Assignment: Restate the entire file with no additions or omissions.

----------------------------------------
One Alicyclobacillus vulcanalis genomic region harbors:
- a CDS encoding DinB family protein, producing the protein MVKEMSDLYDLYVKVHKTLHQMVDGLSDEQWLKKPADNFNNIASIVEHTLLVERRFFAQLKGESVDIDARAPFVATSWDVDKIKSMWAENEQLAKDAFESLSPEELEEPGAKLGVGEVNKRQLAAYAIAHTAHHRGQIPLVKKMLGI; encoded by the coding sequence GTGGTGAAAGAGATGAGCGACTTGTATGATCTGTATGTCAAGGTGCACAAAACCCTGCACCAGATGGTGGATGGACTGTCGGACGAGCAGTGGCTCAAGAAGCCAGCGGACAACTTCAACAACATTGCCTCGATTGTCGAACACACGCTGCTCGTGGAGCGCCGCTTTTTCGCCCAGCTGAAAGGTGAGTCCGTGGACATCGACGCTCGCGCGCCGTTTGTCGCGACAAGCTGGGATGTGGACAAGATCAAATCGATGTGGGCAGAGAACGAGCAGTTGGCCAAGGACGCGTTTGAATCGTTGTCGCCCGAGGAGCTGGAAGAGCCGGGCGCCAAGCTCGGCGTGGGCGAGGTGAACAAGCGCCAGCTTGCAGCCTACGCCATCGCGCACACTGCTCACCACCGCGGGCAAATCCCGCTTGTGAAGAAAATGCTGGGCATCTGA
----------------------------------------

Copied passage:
One Alicyclobacillus vulcanalis genomic region harbors:
- a CDS encoding DinB family protein, producing the protein MVKEMSDLYDLYVKVHKTLHQMVDGLSDEQWLKKPADNFNNIASIVEHTLLVERRFFAQLKGESVDIDARAPFVATSWDVDKIKSMWAENEQLAKDAFESLSPEELEEPGAKLGVGEVNKRQLAAYAIAHTAHHRGQIPLVKKMLGI; encoded by the coding sequence GTGGTGAAAGAGATGAGCGACTTGTATGATCTGTATGTCAAGGTGCACAAAACCCTGCACCAGATGGTGGATGGACTGTCGGACGAGCAGTGGCTCAAGAAGCCAGCGGACAACTTCAACAACATTGCCTCGATTGTCGAACACACGCTGCTCGTGGAGCGCCGCTTTTTCGCCCAGCTGAAAGGTGAGTCCGTGGACATCGACGCTCGCGCGCCGTTTGTCGCGACAAGCTGGGATGTGGACAAGATCAAATCGATGTGGGCAGAGAACGAGCAGTTGGCCAAGGACGCGTTTGAATCGTTGTCGCCCGAGGAGCTGGAAGAGCCGGGCGCCAAGCTCGGCGTGGGCGAGGTGAACAAGCGCCAGCTTGCAGCCTACGCCATCGCGCACACTGCTCACCACCGCGGGCAAATCCCGCTTGTGAAGAAAATGCTGGGCATCTGA